There is no doubt though that if that were to happen a lot of people both within the Lib Dems and others who wish to see an improvement in the electoral system for Westminster will be deeply disappointed. The one silver lining here though, were this to happen, might be that the long sought after prize of a fully elected second chamber under proper proportional representation by 2015 may be close to being realised as a result of the coalition being in government (for which an AV referendum was a prerequisite) and for some that might be a better long term result than AV for the Commons.
3) March Budget: From what I can discern, plenty of Lib Dems at the grassroots level felt that the 2010 coalition budget, despite some disappointing measures (e.g. the VAT rise) was actually good from the perspective of fulfilling some of the promise of the Lib Dem manifesto. There was the movement of the starting threshold for paying tax up by £1,000 (a start on fulfilling the Lib Dem pledge of taking everyone on less than £10,000 out of tax altogether) as well as a change in the rate of capital gains tax from 18 per cent to 28 per cent amongst many other measures that would not have happened were the Conservatives governing alone.
In the budget next spring I expect to see even more clear Lib Dem influence that the party can point to. For example I would expect it to be announced that the lower threshold is to be moved upwards again even if the actual implementation is deferred for financial reasons. The benefits for Nick Clegg of a strongly Lib Dem influenced budget are obvious but interestingly there are benefits for David Cameron too. He is acutely aware of the political difficulties that his coalition partners are facing and the last thing he wants is for his government to be at risk of fracturing. For that reason alone expect a heavily yellow tinted budget.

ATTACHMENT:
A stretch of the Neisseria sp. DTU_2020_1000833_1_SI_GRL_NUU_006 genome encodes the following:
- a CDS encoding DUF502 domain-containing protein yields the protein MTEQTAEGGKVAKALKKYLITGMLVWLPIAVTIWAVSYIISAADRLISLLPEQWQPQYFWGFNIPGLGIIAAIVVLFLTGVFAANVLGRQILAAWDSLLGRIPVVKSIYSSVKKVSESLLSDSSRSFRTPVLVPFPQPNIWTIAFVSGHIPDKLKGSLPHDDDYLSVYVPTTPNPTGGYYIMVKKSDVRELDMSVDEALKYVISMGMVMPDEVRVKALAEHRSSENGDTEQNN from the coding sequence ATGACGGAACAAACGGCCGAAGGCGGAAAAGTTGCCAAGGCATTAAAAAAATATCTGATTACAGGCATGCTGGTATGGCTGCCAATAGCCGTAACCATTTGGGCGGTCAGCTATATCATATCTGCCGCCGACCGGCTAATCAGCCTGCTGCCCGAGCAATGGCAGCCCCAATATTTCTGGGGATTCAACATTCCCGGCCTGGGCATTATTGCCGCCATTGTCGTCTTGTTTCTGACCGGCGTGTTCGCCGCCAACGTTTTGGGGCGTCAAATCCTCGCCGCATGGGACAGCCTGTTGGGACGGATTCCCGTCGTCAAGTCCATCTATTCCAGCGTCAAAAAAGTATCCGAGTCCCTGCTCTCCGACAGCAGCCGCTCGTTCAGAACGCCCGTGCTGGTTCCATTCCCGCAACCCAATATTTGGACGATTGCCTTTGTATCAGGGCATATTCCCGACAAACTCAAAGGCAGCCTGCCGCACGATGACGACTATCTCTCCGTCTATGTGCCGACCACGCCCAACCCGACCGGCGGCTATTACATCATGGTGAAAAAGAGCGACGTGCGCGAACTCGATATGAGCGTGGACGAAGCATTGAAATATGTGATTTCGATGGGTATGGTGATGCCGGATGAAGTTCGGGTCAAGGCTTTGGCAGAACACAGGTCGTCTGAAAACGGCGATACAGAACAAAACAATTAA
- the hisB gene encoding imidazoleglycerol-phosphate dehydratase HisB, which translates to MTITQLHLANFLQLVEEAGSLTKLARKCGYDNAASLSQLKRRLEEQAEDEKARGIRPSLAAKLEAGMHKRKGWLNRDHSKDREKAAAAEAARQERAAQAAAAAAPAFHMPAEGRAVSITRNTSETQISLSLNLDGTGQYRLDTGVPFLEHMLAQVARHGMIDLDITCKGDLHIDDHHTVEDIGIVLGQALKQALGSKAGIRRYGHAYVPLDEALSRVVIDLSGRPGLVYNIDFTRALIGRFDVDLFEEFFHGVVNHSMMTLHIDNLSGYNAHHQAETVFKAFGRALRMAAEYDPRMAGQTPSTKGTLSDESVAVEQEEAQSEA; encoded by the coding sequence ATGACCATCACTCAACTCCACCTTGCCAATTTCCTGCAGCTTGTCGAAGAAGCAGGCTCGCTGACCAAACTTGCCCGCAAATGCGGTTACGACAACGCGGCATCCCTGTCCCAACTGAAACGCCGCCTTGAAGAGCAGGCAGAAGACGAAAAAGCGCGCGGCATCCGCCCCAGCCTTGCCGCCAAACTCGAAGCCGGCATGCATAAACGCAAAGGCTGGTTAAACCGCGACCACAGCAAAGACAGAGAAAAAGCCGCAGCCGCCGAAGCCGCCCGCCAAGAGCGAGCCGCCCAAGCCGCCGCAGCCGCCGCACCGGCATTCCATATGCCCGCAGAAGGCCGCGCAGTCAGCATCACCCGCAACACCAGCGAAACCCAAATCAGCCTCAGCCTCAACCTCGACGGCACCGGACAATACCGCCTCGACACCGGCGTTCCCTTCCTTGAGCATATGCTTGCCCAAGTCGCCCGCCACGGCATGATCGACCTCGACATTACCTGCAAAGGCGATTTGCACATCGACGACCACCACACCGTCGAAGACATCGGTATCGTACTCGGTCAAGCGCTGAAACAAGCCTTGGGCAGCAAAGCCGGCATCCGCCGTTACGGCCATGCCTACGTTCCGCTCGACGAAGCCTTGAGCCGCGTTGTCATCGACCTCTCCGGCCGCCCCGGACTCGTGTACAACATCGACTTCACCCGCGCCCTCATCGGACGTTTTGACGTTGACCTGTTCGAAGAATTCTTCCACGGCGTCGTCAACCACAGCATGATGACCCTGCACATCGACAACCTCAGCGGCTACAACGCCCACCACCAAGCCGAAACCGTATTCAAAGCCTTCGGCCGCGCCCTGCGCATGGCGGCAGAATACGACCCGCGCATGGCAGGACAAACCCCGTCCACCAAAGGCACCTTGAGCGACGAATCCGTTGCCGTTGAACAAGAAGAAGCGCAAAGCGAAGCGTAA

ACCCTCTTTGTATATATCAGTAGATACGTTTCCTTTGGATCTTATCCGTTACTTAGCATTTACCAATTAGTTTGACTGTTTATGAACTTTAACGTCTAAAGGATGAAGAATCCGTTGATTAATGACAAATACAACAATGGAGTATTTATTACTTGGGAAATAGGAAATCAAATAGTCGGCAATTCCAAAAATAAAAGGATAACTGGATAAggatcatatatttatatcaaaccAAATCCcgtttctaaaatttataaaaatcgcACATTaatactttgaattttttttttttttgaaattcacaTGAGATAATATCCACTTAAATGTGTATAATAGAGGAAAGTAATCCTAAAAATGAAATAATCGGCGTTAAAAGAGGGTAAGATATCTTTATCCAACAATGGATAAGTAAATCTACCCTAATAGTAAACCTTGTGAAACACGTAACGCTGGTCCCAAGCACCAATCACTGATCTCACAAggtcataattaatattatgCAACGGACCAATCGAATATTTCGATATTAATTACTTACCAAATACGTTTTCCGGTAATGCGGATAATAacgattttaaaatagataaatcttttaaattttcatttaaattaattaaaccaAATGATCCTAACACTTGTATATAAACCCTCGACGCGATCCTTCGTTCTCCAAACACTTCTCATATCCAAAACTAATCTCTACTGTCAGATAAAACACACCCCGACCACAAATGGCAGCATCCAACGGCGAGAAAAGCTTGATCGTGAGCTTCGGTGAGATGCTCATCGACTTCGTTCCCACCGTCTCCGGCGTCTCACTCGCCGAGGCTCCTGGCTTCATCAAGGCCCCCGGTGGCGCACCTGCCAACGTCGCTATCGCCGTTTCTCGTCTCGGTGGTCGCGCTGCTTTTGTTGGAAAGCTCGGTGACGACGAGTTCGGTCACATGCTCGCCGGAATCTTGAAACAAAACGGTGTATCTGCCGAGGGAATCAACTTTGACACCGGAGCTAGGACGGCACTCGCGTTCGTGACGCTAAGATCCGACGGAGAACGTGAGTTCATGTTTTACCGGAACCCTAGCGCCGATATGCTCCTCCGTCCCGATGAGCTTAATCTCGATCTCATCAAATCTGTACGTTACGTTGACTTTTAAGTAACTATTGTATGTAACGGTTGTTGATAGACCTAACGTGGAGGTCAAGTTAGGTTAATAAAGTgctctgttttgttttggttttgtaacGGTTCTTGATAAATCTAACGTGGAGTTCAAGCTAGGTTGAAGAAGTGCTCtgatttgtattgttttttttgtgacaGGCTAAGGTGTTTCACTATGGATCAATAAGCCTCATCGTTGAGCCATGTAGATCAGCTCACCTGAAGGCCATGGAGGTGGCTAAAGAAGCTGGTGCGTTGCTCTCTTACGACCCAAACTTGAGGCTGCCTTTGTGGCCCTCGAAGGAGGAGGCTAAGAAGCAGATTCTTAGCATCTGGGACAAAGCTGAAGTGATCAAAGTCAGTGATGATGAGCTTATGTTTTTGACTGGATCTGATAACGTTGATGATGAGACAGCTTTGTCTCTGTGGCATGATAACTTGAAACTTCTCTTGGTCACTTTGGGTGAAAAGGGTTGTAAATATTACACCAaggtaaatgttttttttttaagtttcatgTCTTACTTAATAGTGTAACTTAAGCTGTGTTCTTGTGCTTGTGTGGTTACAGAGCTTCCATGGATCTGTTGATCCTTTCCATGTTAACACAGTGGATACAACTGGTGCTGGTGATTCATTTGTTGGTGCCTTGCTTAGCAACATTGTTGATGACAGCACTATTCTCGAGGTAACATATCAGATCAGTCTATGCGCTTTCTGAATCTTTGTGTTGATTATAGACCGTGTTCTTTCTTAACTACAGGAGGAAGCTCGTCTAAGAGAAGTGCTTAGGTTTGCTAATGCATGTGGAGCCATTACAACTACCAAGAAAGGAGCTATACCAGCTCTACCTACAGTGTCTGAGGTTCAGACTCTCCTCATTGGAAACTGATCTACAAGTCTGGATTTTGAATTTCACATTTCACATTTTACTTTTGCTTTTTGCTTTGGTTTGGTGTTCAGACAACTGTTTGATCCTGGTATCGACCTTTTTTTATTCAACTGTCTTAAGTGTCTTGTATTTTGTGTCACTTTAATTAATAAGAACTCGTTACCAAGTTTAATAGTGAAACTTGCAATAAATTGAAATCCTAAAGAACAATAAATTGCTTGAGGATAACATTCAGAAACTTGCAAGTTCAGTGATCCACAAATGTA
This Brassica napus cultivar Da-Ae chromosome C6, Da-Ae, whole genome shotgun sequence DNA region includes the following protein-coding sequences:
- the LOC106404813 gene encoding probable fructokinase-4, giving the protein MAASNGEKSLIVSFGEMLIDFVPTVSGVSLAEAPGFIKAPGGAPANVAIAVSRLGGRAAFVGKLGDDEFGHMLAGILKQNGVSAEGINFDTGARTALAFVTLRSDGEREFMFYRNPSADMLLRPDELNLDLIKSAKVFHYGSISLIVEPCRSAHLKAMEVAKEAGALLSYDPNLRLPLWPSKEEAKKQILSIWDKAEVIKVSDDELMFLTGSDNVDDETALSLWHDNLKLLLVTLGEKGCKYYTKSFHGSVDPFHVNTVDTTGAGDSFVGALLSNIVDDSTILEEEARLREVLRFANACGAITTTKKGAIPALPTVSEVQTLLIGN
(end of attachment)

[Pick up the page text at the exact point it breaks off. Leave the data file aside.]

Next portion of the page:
4) The legacy of tuition fees: Following the vote in early December that passed with a majority of 21, it will be interesting to see what the legacy ultimately is. Twenty one Lib Dem MPs voted against the measure; that is well over half of the Lib Dem backbenchers (those who are not the so-called “payroll vote” within the government). As we have seen in previous parliaments, once backbenchers get the taste for rebellion it is easier on future occasions for them to rebel again. And of course the more MPs rebel, the less likely they are to be promoted into government in the future and so the cycle can become more and more reinforced.
It is worth pointing out, however, that there are not really any further votes within the lifetime of the parliament that will likely be as totemic and where there are pictures of virtually every Lib Dem MP holding pieces of paper saying they will not do what they then go on to do. On that reading this situation in retrospect may be seen as a low point from which the party recovers over time rather than the pattern being repeated. Nick Clegg will certainly hope so!
In summary, everybody in the Lib Dems recognises the difficulties the party faces and I doubt anyone underestimates how hard things are likely to be at some of the cuts start to bite. That is why it is crucial there are further substantial and unequivocal Lib Dem policies announced and implemented in the coming year.